To-Go Alcohol Orders from Restaurants and Bars Made Permanently Legal in Texas
House Bill 1024 allows beer, wine and alcoholic drinks to be included in pickup and delivery food orders from establishments with mixed-beverage permits and on-site kitchens
Texans can now legally order alcoholic drinks to-go from restaurants and bars for the foreseeable future thanks to a new state law.
On Wednesday, Texas Gov. Greg Abbott signed House Bill 1024, which allows beer, wine and alcoholic drinks to be included in pickup and delivery food orders from establishments with mixed-beverage permits and on-site kitchens.
The bill — filed by Republican Rep. Charlie Geren, who owns the Railhead Smokehouse in Fort Worth, Texas — was drafted to permanently secure a revenue stream made available last year to restaurants and bars who had to close on-site dining due to the pandemic.
"Today is a great day for Texas restaurants, as well as for customers," Abbott said in a video of the bill signing shared on Twitter.
"What happened is during the course of the pandemic to help restaurants, be able to better deal with the pandemic, we waived a regulation to allow restaurants to sell alcohol to-go," he continued. "Well, it turns out, Texans liked it so much, the Texas legislature wanted to make it permanent law in the state of Texas."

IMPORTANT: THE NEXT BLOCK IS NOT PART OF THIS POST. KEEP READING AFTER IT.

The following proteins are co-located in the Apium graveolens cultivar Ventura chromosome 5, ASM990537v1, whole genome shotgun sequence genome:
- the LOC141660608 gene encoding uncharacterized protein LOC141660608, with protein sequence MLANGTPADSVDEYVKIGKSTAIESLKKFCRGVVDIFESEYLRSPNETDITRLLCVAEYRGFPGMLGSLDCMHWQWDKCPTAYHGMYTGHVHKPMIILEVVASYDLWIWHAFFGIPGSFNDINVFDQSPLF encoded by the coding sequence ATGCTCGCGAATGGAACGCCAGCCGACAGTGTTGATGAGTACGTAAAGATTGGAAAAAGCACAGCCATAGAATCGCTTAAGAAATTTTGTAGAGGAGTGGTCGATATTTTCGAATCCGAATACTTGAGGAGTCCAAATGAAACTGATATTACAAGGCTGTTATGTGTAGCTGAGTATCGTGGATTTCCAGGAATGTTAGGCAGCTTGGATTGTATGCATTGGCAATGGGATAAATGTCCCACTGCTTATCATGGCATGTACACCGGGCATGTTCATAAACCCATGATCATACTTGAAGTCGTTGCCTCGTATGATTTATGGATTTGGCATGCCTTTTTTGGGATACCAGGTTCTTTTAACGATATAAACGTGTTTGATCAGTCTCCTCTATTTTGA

"Alcohol to-go is now law in the state of Texas," Abbott added.
Per the new legislation, alcoholic drinks must be purchased with food and sealed in a tamper-proof container. Mixed beverages containing distilled spirits must come with a label that includes the retailer's business name and the words "alcoholic beverage."
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"This new law will help businesses keep their doors open and ensure Texans keep their jobs," Bentley Nettles, the executive director of Texas Alcoholic Beverage Commission, said in a news release.
"TABC is grateful to Governor Abbott and members of the Texas Legislature for their leadership on this critically important measure," Nettles said. "And a big thank you goes out to the efforts of alcohol retailers who have been safely and responsibly selling alcohol to go under last year's waiver."